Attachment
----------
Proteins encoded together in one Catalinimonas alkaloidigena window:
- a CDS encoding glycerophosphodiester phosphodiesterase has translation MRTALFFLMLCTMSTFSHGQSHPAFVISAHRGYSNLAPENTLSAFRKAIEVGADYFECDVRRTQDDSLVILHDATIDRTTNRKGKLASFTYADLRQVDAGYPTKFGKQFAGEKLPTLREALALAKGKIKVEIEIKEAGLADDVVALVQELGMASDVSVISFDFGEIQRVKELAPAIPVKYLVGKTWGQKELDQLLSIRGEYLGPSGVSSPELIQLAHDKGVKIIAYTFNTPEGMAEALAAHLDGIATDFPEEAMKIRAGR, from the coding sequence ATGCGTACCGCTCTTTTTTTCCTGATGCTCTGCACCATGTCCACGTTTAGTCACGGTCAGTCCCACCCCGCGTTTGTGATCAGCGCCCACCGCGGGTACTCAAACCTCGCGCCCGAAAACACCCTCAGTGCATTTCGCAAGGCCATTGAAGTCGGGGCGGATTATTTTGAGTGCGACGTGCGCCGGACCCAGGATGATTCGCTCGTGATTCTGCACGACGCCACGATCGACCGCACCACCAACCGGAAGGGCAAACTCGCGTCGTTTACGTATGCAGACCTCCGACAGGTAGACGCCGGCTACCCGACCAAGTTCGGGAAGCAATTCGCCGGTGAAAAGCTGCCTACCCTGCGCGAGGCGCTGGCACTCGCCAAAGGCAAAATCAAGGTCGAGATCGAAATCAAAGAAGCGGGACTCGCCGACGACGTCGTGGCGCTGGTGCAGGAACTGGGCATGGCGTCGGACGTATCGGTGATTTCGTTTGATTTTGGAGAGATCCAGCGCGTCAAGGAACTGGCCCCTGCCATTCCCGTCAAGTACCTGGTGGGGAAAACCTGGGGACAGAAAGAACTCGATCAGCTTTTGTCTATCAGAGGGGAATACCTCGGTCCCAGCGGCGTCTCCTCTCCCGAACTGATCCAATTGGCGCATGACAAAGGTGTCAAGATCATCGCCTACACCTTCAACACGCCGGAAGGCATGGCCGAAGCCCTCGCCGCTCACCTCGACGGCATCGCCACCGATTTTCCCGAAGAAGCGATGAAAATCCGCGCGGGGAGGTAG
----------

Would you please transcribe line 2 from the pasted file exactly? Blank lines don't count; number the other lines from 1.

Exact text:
- a CDS encoding glycerophosphodiester phosphodiesterase has translation MRTALFFLMLCTMSTFSHGQSHPAFVISAHRGYSNLAPENTLSAFRKAIEVGADYFECDVRRTQDDSLVILHDATIDRTTNRKGKLASFTYADLRQVDAGYPTKFGKQFAGEKLPTLREALALAKGKIKVEIEIKEAGLADDVVALVQELGMASDVSVISFDFGEIQRVKELAPAIPVKYLVGKTWGQKELDQLLSIRGEYLGPSGVSSPELIQLAHDKGVKIIAYTFNTPEGMAEALAAHLDGIATDFPEEAMKIRAGR, from the coding sequence ATGCGTACCGCTCTTTTTTTCCTGATGCTCTGCACCATGTCCACGTTTAGTCACGGTCAGTCCCACCCCGCGTTTGTGATCAGCGCCCACCGCGGGTACTCAAACCTCGCGCCCGAAAACACCCTCAGTGCATTTCGCAAGGCCATTGAAGTCGGGGCGGATTATTTTGAGTGCGACGTGCGCCGGACCCAGGATGATTCGCTCGTGATTCTGCACGACGCCACGATCGACCGCACCACCAACCGGAAGGGCAAACTCGCGTCGTTTACGTATGCAGACCTCCGACAGGTAGACGCCGGCTACCCGACCAAGTTCGGGAAGCAATTCGCCGGTGAAAAGCTGCCTACCCTGCGCGAGGCGCTGGCACTCGCCAAAGGCAAAATCAAGGTCGAGATCGAAATCAAAGAAGCGGGACTCGCCGACGACGTCGTGGCGCTGGTGCAGGAACTGGGCATGGCGTCGGACGTATCGGTGATTTCGTTTGATTTTGGAGAGATCCAGCGCGTCAAGGAACTGGCCCCTGCCATTCCCGTCAAGTACCTGGTGGGGAAAACCTGGGGACAGAAAGAACTCGATCAGCTTTTGTCTATCAGAGGGGAATACCTCGGTCCCAGCGGCGTCTCCTCTCCCGAACTGATCCAATTGGCGCATGACAAAGGTGTCAAGATCATCGCCTACACCTTCAACACGCCGGAAGGCATGGCCGAAGCCCTCGCCGCTCACCTCGACGGCATCGCCACCGATTTTCCCGAAGAAGCGATGAAAATCCGCGCGGGGAGGTAG